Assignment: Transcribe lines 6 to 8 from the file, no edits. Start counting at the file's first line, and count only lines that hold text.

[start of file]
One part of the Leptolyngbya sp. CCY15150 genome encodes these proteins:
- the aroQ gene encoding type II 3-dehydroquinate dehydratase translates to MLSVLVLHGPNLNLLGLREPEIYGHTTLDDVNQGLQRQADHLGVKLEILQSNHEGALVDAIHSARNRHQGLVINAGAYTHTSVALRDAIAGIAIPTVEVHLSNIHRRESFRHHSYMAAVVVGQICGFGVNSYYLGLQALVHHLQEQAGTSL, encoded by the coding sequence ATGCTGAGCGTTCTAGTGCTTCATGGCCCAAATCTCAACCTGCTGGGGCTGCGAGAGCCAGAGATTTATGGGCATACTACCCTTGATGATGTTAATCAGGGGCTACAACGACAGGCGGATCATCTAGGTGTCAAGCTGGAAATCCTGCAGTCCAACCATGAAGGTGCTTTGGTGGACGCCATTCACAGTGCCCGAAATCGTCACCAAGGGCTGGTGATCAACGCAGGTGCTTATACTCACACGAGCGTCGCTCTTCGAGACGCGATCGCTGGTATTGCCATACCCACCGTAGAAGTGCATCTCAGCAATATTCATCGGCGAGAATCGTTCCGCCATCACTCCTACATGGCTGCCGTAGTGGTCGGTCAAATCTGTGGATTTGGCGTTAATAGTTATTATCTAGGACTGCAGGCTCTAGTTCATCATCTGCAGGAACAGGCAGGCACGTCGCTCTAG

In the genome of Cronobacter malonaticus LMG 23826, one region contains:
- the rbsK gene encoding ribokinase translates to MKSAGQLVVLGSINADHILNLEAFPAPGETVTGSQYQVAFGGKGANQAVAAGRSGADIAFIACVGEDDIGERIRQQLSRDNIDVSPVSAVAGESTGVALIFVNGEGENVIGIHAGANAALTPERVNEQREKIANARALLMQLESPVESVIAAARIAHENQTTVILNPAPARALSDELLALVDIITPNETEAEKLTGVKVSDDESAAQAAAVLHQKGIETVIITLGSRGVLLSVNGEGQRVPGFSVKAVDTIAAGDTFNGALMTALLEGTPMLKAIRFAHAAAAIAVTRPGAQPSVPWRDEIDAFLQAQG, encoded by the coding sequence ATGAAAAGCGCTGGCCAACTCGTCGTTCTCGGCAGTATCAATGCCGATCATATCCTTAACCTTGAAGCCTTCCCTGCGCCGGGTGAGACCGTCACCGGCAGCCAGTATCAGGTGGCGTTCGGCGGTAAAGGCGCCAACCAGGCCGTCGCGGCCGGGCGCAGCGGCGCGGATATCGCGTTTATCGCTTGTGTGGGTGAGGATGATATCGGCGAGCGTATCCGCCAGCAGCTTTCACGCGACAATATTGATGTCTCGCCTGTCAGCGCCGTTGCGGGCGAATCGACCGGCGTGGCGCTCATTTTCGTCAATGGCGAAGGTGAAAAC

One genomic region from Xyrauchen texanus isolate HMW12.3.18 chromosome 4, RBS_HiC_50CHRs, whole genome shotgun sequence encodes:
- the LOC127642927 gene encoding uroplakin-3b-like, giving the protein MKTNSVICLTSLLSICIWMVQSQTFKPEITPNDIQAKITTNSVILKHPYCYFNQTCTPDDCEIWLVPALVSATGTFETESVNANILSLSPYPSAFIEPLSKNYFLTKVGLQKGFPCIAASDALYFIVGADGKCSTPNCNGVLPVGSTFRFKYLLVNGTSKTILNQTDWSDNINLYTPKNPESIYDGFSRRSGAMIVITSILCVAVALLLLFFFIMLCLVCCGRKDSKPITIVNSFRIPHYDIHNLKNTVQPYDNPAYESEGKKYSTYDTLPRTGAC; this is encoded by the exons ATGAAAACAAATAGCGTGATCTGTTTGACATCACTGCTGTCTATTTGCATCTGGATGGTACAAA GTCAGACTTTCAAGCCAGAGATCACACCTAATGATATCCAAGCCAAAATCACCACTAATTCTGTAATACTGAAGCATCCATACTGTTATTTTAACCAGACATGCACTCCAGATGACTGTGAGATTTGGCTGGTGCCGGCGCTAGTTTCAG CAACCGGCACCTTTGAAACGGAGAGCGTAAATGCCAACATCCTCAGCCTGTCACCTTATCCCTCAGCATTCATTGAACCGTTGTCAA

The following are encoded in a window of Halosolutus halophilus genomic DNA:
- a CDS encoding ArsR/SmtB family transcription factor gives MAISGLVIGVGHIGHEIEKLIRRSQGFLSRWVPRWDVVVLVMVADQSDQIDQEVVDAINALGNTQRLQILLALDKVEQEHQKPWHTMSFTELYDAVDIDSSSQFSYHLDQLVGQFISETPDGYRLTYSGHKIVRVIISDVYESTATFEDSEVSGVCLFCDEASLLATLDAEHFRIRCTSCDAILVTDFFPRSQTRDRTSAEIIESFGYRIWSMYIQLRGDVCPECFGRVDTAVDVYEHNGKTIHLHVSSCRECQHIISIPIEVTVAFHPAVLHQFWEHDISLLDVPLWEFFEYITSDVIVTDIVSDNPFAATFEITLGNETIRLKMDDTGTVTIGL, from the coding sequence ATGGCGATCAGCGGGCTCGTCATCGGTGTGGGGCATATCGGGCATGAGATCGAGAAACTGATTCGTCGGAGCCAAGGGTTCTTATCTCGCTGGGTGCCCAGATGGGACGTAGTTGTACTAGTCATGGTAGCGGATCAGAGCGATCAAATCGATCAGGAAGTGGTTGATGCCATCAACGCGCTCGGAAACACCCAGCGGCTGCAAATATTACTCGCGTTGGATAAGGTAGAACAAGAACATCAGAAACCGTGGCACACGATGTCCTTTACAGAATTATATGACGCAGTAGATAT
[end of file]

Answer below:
- the LOC127642927 gene encoding uroplakin-3b-like, giving the protein MKTNSVICLTSLLSICIWMVQSQTFKPEITPNDIQAKITTNSVILKHPYCYFNQTCTPDDCEIWLVPALVSATGTFETESVNANILSLSPYPSAFIEPLSKNYFLTKVGLQKGFPCIAASDALYFIVGADGKCSTPNCNGVLPVGSTFRFKYLLVNGTSKTILNQTDWSDNINLYTPKNPESIYDGFSRRSGAMIVITSILCVAVALLLLFFFIMLCLVCCGRKDSKPITIVNSFRIPHYDIHNLKNTVQPYDNPAYESEGKKYSTYDTLPRTGAC; this is encoded by the exons ATGAAAACAAATAGCGTGATCTGTTTGACATCACTGCTGTCTATTTGCATCTGGATGGTACAAA GTCAGACTTTCAAGCCAGAGATCACACCTAATGATATCCAAGCCAAAATCACCACTAATTCTGTAATACTGAAGCATCCATACTGTTATTTTAACCAGACATGCACTCCAGATGACTGTGAGATTTGGCTGGTGCCGGCGCTAGTTTCAG CAACCGGCACCTTTGAAACGGAGAGCGTAAATGCCAACATCCTCAGCCTGTCACCTTATCCCTCAGCATTCATTGAACCGTTGTCAA

The following are encoded in a window of Halosolutus halophilus genomic DNA:
- a CDS encoding ArsR/SmtB family transcription factor gives MAISGLVIGVGHIGHEIEKLIRRSQGFLSRWVPRWDVVVLVMVADQSDQIDQEVVDAINALGNTQRLQILLALDKVEQEHQKPWHTMSFTELYDAVDIDSSSQFSYHLDQLVGQFISETPDGYRLTYSGHKIVRVIISDVYESTATFEDSEVSGVCLFCDEASLLATLDAEHFRIRCTSCDAILVTDFFPRSQTRDRTSAEIIESFGYRIWSMYIQLRGDVCPECFGRVDTAVDVYEHNGKTIHLHVSSCRECQHIISIPIEVTVAFHPAVLHQFWEHDISLLDVPLWEFFEYITSDVIVTDIVSDNPFAATFEITLGNETIRLKMDDTGTVTIGL, from the coding sequence ATGGCGATCAGCGGGCTCGTCATCGGTGTGGGGCATATCGGGCATGAGATCGAGAAACTGATTCGTCGGAGCCAAGGGTTCTTATCTCGCTGGGTGCCCAGATGGGACGTAGTTGTACTAGTCATGGTAGCGGATCAGAGCGATCAAATCGATCAGGAAGTGGTTGATGCCATCAACGCGCTCGGAAACACCCAGCGGCTGCAAATATTACTCGCGTTGGATAAGGTAGAACAAGAACATCAGAAACCGTGGCACACGATGTCCTTTACAGAATTATATGACGCAGTAGATAT